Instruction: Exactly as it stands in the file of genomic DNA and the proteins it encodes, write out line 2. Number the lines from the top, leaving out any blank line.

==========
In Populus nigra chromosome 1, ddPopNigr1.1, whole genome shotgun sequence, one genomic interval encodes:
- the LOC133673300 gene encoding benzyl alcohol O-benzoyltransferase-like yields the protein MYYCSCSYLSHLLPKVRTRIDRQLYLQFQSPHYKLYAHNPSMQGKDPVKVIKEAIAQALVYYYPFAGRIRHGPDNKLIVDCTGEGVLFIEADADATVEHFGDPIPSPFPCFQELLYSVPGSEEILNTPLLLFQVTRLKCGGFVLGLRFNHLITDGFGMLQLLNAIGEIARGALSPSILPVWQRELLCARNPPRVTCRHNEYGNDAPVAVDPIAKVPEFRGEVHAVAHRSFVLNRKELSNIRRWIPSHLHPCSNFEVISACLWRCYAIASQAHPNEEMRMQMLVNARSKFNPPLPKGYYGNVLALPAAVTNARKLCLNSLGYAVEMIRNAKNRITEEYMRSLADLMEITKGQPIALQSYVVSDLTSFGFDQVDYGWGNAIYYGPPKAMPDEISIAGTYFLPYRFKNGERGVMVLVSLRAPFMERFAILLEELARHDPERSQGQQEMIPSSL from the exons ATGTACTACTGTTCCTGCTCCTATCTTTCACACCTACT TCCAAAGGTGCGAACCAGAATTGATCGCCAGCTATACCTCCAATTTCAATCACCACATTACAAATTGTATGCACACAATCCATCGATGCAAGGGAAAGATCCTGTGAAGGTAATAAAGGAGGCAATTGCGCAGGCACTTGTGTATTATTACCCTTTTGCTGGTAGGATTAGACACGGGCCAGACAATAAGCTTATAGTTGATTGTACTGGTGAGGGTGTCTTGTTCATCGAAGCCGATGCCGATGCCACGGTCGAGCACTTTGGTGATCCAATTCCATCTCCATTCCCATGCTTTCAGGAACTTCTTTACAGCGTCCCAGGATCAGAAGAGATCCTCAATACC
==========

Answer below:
- the LOC133673300 gene encoding benzyl alcohol O-benzoyltransferase-like yields the protein MYYCSCSYLSHLLPKVRTRIDRQLYLQFQSPHYKLYAHNPSMQGKDPVKVIKEAIAQALVYYYPFAGRIRHGPDNKLIVDCTGEGVLFIEADADATVEHFGDPIPSPFPCFQELLYSVPGSEEILNTPLLLFQVTRLKCGGFVLGLRFNHLITDGFGMLQLLNAIGEIARGALSPSILPVWQRELLCARNPPRVTCRHNEYGNDAPVAVDPIAKVPEFRGEVHAVAHRSFVLNRKELSNIRRWIPSHLHPCSNFEVISACLWRCYAIASQAHPNEEMRMQMLVNARSKFNPPLPKGYYGNVLALPAAVTNARKLCLNSLGYAVEMIRNAKNRITEEYMRSLADLMEITKGQPIALQSYVVSDLTSFGFDQVDYGWGNAIYYGPPKAMPDEISIAGTYFLPYRFKNGERGVMVLVSLRAPFMERFAILLEELARHDPERSQGQQEMIPSSL from the exons ATGTACTACTGTTCCTGCTCCTATCTTTCACACCTACT TCCAAAGGTGCGAACCAGAATTGATCGCCAGCTATACCTCCAATTTCAATCACCACATTACAAATTGTATGCACACAATCCATCGATGCAAGGGAAAGATCCTGTGAAGGTAATAAAGGAGGCAATTGCGCAGGCACTTGTGTATTATTACCCTTTTGCTGGTAGGATTAGACACGGGCCAGACAATAAGCTTATAGTTGATTGTACTGGTGAGGGTGTCTTGTTCATCGAAGCCGATGCCGATGCCACGGTCGAGCACTTTGGTGATCCAATTCCATCTCCATTCCCATGCTTTCAGGAACTTCTTTACAGCGTCCCAGGATCAGAAGAGATCCTCAATACC